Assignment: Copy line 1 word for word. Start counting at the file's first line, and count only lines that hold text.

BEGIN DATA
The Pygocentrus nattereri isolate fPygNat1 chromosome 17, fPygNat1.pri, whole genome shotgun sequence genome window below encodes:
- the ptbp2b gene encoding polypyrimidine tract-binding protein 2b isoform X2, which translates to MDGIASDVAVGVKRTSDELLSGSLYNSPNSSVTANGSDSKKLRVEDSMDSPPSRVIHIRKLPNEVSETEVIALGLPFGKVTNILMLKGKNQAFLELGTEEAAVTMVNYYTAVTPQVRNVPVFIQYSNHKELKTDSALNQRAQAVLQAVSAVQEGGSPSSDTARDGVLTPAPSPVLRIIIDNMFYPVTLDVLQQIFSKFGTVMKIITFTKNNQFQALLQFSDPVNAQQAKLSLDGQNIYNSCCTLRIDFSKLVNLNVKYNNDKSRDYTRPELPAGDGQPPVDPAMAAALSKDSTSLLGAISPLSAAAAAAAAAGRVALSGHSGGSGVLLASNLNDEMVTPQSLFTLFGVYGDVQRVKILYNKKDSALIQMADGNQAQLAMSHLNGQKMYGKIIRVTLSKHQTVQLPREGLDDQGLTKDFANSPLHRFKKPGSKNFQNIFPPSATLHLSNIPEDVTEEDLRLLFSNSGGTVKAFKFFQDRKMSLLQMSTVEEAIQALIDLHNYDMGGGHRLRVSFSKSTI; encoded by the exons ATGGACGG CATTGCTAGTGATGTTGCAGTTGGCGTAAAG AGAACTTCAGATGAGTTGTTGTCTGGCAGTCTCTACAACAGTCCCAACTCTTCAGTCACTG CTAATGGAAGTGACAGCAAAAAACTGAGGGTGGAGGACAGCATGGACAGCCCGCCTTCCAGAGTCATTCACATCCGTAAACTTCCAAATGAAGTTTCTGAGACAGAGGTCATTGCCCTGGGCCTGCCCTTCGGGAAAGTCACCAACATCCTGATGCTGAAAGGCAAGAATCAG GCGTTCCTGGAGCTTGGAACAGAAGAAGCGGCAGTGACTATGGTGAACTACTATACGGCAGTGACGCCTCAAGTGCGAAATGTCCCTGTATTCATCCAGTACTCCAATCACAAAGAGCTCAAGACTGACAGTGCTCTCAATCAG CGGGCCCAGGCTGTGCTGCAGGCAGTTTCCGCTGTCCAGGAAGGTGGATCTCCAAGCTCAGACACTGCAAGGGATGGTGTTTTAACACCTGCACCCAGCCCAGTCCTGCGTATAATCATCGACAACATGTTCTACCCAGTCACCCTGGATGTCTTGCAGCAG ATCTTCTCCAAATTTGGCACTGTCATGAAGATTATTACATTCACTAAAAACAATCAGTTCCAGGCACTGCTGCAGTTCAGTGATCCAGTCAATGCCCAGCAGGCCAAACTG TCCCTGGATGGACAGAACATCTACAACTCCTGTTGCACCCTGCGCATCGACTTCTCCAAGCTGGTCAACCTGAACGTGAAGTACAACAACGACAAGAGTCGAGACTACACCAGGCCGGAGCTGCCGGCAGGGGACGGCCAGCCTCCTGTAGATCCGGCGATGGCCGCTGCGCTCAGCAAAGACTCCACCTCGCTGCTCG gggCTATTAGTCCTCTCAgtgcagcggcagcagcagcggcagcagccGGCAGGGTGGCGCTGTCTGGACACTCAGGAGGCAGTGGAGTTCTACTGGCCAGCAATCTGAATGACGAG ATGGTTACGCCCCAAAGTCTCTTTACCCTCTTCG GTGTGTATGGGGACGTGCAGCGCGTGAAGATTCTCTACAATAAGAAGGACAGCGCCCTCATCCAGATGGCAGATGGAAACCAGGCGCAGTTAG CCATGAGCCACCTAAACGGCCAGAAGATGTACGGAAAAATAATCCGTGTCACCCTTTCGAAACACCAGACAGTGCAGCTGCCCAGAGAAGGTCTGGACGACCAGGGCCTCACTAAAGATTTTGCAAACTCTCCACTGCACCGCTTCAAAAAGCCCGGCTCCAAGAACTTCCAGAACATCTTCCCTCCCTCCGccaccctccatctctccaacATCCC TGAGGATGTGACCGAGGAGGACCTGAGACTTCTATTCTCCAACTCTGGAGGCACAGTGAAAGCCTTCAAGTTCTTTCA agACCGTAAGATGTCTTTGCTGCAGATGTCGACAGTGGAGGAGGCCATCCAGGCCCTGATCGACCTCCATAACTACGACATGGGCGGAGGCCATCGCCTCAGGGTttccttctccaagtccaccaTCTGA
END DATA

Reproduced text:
The Pygocentrus nattereri isolate fPygNat1 chromosome 17, fPygNat1.pri, whole genome shotgun sequence genome window below encodes: